The History of the BRCIC|
From Student Organization to Nationally-Recognized Crisis Services Innovator
The 1970’s: The Beginnings
The Baton Rouge Crisis Intervention Center (BRCIC) began on the campus of LSU in 1970 as a
student organization. This group provided a crisis helpline, known locally as THE PHONE, where students
could call to receive emotional support through stressful or traumatic situations.
Within a few years the crisis line services were opened to the general public. In 1974, these services were formally incorporated as the Baton Rouge Crisis Intervention
Center, a 501 (c)(3) non-profit.
The BRCIC was one of the first agencies to receive accreditation by the American Association of Suicidology.
By the late 1970’s, BRCIC had provided many best practices that are used in crisis centers across the country.
The 1980’s: Growth and Evolution
In the 1980’s, we launched two important groups that became cornerstones of BRCIC: Survivors of Suicide (SOS) support group and the Children’s Bereavement Group.
Survivors of Suicide (SOS) Support Group
This group allows individuals who are bereaved by suicide to attend a peer facilitated support group.
Being one of the first of its kind, this model started as a psycho-educational approach that over the past thirty years evolved into para-professional peer leaders who conduct the weekly group with
Mental Health Professional support for intake assessments and long term support.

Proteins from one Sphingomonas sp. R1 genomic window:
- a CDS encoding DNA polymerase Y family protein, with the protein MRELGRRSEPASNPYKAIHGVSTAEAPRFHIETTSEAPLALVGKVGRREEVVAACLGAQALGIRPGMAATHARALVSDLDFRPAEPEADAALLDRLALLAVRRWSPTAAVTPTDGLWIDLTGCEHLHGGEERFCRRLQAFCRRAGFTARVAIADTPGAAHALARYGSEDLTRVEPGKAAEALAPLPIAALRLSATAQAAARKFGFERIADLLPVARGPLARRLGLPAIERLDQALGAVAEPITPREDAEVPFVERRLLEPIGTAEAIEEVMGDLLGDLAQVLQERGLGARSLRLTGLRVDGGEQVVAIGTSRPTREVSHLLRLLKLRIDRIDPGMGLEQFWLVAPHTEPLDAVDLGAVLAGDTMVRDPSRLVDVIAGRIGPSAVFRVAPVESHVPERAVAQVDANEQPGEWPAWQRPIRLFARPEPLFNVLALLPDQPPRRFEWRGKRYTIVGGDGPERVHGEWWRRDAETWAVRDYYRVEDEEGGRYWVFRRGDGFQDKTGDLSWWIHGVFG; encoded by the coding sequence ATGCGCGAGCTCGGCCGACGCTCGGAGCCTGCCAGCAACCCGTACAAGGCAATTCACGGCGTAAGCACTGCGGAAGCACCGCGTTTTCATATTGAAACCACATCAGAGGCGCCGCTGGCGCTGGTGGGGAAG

This model is now being adopted by other centers across the country. BRCIC’s SOS group remains
one of the longest running weekly support groups for survivors of suicide anywhere.
Children’s Bereavement Group (CBG)
This innovative group focused on children who were dealing with complicated grief following a traumatic death.
The model provided short-term assistance focused on teaching healthy coping mechanisms and reducing the likelihood of destructive behavior in the future.
The 1990’s: Development of the Active Postvention Model
Under the direction of Dr. Frank Campbell, the first Active Postvention Model (APM) was developed in
Baton Rouge in 1998. APM demonstrates how para-professional survivors of suicide can be an
installation of hope
to those newly bereaved and can refer the newly bereaved toward effective resources
for support during their grief process.
The model, known as the LOSS (Local Outreach to Suicide Survivors) Team, was later outlined in textbooks and research and received recognition
by various academic groups and trade journals throughout the United States and Europe.
Today, the LOSS team program exists in many communities throughout the country. In 2010, LOSS Team
began having an annual national conference for those collaborating nationally and internationally. The LOSS Team program continues to emphasize the importance of local outreach for referral to existing bereavement services as a method of suicide prevention.
The 2000’s: Continued Innovation and National Recognition
The Online Emotional Support Model
Starting in 2009, BRCIC began working with a national coalition led by CONTACT USA on the development
of the first free and confidential online emotional support (OES) model, later known as CrisisChat.org.
The CrisisChat.org initiative became the basis of the National Suicide Prevention Lifeline’s Crisis Chat
initiative funded by SAMHSA.
BRCIC was the first crisis center to achieve accreditation for online emotional support (OES).